The obsession to have the latest and most technologically advanced mobile phones and other digital gadgets is starting to bury the earth in electronic or e-waste—which puts our health and the environment at great risk.
A study by the United Nations (UN) University in Japan shows that e-waste has jumped 63 percent in five years. Agence France Presse (AFP) says the UN has called on Asian nations to improve recycling and disposal methods.
The sharp rise in e-waste is due primarily to higher incomes that allow more people to buy smartphones and other gadgets.
In the past, the concern was for discarded electronics from the developed world that were being dumped in Asian countries. The waste was recycled in often unsafe but cheap backyard factories.
But in recent years, the UN study notes, Asia itself has “rapidly emerged as a major source of electronic waste, due to increasingly affluent consumers…” It reports: “China more than doubled its own generation of e-waste between 2010 and 2015, the period of the study.”
Identified as the worst-offending economy in the region, per capita, is Hong Kong, with each person in the Chinese territory reportedly generating an average of 21.7 kg (47.8 lb) of e-waste in 2015. In Singapore and Taiwan, each person generated over 19 kg of e-waste in 2015, according to the study.
At present, the Philippines, along with Cambodia and Vietnam, is a low e-waste generator, with an average of about 1 kg per person. Given the Filipinos’ enthusiasm for the latest model gadgets, though, the situation can change rapidly.
The UN warns that improper and illegal e-waste dumping means increased exposure to toxic chemicals, with severe health and environment results. Of particular concern are acids used to separate the metals in the electronic products. Inhalation or exposure to them pose serious health risks.
Project 1 Phone
Filipinos may want to dispose of their old gadgets properly through Project 1 Phone, a Globe Telecom campaign. The project takes apart a device and sells usable parts to raise funds to build schools. It aims to promote proper disposal of electronic waste and recycling.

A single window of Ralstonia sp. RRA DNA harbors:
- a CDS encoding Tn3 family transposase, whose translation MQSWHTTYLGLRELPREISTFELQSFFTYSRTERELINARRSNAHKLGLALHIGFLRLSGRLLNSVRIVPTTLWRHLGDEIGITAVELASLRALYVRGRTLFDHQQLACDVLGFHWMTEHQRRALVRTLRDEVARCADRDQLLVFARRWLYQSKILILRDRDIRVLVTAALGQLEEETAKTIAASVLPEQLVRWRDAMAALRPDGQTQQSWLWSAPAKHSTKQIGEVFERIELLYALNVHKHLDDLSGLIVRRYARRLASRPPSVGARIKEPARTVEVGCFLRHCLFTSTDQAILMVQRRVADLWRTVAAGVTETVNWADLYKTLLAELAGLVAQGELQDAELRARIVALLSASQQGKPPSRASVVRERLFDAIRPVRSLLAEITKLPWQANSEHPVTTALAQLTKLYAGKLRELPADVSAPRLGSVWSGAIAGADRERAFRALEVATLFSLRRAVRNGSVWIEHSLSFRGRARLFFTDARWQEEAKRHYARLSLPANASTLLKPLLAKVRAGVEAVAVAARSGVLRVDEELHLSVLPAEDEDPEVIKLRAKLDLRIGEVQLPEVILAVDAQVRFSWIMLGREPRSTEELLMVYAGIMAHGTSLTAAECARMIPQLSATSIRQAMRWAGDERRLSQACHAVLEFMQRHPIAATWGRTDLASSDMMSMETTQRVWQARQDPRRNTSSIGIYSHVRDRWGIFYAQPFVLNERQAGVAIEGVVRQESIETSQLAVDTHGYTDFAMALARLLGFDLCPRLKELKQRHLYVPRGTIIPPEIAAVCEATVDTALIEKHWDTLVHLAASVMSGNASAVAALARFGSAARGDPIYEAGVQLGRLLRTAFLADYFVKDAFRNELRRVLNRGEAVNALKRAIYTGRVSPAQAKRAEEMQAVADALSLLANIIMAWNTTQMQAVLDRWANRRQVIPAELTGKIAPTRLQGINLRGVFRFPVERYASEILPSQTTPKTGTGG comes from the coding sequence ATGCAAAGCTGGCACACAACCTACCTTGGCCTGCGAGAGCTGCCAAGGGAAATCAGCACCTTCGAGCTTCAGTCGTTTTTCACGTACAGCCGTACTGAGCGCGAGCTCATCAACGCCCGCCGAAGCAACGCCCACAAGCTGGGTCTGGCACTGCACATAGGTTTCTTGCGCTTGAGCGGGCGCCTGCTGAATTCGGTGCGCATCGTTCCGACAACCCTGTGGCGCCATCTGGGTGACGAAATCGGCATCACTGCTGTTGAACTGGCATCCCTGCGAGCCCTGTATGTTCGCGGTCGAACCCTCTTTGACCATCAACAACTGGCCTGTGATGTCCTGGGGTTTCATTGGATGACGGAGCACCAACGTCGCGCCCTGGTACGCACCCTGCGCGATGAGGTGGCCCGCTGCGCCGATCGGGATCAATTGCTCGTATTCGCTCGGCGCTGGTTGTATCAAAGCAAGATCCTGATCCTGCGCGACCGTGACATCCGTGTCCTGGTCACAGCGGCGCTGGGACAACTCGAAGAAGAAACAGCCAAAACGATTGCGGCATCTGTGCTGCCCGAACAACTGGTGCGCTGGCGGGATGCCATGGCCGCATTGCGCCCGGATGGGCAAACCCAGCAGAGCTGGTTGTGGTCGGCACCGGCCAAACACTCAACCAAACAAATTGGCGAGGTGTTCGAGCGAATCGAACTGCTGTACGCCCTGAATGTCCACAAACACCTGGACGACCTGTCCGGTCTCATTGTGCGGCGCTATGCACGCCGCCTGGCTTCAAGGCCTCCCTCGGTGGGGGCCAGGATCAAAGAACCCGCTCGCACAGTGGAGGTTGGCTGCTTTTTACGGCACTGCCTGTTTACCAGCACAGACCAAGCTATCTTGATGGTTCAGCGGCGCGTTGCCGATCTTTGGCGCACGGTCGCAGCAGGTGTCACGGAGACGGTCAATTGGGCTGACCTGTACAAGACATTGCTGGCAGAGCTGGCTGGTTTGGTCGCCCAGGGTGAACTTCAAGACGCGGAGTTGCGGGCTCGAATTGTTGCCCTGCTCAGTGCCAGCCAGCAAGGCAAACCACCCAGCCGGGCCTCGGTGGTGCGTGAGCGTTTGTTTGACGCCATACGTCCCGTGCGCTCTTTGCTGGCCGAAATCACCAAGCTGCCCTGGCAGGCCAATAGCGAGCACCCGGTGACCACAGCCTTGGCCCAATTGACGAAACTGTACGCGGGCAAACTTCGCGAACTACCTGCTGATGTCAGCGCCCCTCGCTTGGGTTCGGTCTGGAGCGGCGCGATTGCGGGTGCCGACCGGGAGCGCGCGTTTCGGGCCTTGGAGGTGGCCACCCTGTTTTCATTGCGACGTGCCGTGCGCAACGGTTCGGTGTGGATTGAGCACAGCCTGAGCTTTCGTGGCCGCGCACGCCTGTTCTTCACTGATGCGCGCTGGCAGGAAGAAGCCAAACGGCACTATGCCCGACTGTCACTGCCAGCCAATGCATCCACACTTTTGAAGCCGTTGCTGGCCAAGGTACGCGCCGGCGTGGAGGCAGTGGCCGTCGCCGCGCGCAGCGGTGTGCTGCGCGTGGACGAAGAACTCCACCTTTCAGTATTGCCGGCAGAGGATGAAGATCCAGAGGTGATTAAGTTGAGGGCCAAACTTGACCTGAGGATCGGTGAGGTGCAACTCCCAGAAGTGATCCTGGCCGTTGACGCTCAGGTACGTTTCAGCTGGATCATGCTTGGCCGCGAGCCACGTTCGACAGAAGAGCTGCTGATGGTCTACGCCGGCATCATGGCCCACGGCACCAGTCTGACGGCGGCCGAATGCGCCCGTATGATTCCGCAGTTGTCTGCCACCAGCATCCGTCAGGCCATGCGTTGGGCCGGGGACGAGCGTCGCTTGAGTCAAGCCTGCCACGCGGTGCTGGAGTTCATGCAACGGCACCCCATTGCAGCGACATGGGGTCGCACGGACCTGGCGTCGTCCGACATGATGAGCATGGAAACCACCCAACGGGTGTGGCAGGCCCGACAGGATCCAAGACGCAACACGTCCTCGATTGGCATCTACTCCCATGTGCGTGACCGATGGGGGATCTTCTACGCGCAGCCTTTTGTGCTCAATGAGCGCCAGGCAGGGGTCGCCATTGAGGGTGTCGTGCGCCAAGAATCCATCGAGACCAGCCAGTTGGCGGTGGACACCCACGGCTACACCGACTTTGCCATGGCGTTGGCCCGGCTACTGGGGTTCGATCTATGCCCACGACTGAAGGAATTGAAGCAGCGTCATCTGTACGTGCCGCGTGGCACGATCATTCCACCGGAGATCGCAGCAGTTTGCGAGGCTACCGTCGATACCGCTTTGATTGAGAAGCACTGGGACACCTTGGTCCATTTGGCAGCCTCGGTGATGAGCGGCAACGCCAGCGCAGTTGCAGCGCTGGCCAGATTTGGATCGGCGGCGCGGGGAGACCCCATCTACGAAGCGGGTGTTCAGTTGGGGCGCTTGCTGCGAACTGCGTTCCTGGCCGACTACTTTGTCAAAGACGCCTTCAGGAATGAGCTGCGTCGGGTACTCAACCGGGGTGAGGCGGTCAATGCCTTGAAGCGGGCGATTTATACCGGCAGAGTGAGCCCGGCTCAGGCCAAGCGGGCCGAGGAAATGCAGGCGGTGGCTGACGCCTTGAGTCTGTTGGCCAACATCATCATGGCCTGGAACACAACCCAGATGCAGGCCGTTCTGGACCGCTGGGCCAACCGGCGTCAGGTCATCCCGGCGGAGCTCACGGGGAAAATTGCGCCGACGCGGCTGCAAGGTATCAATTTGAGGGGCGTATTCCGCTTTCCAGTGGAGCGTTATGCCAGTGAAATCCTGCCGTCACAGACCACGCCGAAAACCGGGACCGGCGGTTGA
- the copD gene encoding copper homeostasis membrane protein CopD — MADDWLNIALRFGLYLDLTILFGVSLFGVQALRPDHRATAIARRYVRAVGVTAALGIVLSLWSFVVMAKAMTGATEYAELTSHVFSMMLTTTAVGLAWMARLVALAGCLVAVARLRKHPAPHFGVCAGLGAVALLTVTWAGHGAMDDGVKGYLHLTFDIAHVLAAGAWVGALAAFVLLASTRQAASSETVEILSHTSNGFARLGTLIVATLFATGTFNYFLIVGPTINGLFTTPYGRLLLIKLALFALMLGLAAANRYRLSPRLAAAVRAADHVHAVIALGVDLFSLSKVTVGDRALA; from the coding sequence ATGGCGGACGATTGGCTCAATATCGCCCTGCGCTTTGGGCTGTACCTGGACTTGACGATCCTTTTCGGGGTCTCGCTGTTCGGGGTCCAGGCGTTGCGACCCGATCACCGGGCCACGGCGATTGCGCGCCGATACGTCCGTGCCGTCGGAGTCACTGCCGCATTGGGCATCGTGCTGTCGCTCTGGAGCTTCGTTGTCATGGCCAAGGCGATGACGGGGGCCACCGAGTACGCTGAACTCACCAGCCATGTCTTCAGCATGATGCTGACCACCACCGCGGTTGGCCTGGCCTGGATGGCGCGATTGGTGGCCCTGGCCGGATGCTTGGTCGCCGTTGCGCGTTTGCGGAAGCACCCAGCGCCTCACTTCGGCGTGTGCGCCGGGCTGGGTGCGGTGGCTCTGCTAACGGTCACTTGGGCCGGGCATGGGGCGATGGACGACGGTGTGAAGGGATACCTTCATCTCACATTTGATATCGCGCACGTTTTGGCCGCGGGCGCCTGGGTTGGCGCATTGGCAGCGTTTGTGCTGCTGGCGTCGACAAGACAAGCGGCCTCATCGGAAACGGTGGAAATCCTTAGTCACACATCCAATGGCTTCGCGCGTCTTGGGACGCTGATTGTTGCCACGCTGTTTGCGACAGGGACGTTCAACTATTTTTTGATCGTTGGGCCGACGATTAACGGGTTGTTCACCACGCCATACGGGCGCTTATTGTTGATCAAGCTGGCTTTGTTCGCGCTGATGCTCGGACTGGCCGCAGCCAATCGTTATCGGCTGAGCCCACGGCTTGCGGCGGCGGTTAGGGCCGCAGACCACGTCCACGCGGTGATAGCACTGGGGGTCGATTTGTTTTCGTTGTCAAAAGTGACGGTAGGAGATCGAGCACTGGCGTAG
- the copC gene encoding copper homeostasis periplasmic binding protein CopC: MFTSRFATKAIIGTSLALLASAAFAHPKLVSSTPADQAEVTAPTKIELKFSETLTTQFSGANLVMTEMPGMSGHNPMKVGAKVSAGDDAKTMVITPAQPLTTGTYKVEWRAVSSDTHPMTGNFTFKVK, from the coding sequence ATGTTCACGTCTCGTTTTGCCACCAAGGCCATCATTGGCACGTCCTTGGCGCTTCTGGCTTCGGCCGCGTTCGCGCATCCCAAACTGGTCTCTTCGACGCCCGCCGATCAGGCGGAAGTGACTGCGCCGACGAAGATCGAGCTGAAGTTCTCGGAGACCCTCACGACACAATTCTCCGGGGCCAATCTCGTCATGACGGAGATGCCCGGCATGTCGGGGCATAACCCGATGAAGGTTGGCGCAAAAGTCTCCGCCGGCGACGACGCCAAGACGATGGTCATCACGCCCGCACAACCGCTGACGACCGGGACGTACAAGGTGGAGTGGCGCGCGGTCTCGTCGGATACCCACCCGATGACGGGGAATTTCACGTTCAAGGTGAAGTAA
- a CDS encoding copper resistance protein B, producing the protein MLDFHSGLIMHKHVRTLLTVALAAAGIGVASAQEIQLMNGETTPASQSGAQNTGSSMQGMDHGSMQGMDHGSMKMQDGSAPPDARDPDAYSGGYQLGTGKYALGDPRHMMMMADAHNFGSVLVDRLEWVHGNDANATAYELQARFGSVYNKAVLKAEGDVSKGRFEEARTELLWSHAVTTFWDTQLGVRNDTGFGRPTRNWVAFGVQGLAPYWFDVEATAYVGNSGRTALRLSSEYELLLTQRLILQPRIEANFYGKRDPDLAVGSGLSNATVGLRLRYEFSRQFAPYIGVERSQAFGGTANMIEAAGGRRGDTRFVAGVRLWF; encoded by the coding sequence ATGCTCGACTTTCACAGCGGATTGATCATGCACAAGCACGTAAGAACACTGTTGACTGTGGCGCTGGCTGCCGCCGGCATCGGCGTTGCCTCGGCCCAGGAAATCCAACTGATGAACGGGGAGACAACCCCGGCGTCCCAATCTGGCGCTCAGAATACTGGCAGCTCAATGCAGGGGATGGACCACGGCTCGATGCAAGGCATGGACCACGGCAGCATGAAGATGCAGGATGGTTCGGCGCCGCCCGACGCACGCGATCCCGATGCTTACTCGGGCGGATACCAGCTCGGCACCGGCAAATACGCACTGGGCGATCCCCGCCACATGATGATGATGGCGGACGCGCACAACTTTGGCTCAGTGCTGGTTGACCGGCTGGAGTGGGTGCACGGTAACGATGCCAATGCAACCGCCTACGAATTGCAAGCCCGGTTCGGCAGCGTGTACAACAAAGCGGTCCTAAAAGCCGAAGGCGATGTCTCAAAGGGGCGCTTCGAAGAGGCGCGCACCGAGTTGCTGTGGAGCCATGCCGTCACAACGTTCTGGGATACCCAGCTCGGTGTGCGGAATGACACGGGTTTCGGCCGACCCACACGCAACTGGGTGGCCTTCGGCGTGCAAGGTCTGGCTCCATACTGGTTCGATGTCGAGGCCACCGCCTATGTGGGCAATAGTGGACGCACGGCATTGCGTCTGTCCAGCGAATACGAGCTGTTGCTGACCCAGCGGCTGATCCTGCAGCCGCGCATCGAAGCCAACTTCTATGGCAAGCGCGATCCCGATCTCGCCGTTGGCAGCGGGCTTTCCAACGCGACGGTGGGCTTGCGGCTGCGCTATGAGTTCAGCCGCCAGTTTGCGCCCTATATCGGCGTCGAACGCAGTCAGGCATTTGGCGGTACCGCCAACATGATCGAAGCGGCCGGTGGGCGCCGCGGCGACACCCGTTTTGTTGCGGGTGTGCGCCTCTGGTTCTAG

Bring old devices and accessories to designated collection centers. TES-AMM, a leading electronics waste recycler, will recover precious metals and plastics from the gadgets and properly dispose of nonusable items.
If you need to replace plants that have died or are looking for certain species, visit the flower and garden show of the Philippine Horticultural Society, Inc. on Feb. 2-15 at Hardin ng mga Bulaklak, Quezon Memorial Circle, Quezon City.
Get the chance to see the award-winning Euphorbia deceryii of plant arts expert Serapion Metilla.
Aside from the exhibit, there will also be daily lecture demonstrations, in which you can learn how to care for your precious plants, and join various competitions.
Overall show chair is Dorie Bernabe, tel. 09178141408 and 4259576, or Metilla, 09399222804 and 9394593.
For senior citizens: Make sure to register for coverage by the Philippine Health Insurance Corporation’s (PhilHealth) Lifetime Program. Moppet B. Varlez says that while many senior citizens who are still employed, or are retirees or pensioners, are already enrolled in the program, there are some who have yet to register.
It may be a good idea for senior citizens to check if their PhilHealth coverage remains valid after retirement.
Send letters to The Consumer, Lifestyle Section, Philippine Daily Inquirer, 1098 Chino Roces Ave. cor. Mascardo and Yague Sts., 1204 Makati City; fax 8974793/94; or e-mail [email protected]